In our last article, Alison noted how lazy we Brits are when it comes to preparing our Language knowledge when travelling abroad. From my own experience I’ve seen just how extensive this can be and I’m guilty as charged.
In both 2011 and 2012 I travelled to Tokyo for a combined total of 5 weeks. As a generally reserved chap I wanted to try and make sure that I could be polite and avoid any basic cultural faux pas. So I learnt how to say “please”, “thank you”, “excuse me” & gave myself a crash course in Japanese numeracy and most important of all, ensured I could order a beer. A bit of light reading from a guide book and off I went.
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It’s not exactly news that most travellers from the UK don’t bother to learn the local languages of the places they visit. A 2011 study by travel agency Sheila’s Wheels found that “51 percent of British travellers said they “rarely” took the time to learn how to say anything in the local language before taking off.”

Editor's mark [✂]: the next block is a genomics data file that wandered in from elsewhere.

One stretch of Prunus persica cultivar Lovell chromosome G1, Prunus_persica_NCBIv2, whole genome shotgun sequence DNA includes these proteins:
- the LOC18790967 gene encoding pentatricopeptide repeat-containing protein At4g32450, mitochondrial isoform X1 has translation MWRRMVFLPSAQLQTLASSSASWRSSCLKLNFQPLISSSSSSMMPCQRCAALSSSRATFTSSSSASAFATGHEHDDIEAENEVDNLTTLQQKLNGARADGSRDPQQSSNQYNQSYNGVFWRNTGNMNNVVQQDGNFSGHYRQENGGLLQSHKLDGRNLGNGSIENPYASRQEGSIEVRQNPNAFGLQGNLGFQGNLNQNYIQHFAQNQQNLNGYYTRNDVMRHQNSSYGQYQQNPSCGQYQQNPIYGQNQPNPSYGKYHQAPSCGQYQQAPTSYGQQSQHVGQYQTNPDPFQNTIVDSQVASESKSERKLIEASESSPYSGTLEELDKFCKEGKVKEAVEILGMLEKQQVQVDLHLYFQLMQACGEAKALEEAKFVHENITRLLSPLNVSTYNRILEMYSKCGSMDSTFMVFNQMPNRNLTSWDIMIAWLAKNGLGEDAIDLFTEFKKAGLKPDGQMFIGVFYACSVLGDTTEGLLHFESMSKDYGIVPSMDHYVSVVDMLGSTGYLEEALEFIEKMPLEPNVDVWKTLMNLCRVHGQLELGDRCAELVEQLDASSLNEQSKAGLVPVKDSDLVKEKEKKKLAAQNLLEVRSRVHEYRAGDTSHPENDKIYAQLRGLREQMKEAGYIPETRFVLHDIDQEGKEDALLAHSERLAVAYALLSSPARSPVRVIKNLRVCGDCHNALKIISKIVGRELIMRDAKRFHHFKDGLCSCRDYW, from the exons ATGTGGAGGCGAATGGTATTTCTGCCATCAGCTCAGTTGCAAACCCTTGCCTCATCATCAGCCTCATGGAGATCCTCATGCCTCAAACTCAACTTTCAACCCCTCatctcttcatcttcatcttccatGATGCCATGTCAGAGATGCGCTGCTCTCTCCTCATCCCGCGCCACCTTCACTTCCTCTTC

Of course, it’s unrealistic to expect to become fluent- but memorizing at least some key words and phrases tends to make life easier for you and earns goodwill from the locals.
If you can’t speak a word of the local language, how do you expect to be able to communicate? The results of a new survey from online interpreting firm i-interpret4u show the typical methods many Brits use to communicate across cultures. According to a write-up on Travel Daily News, one-third of respondents reported using one or more of the following methods to communicate:
- Making hand gestures.
- Speaking more loudly and slowly. (Note: It’s not that they can’t hear you, it’s that they can’t understand.)
- Smiling and pretending to understand. [click to continue…]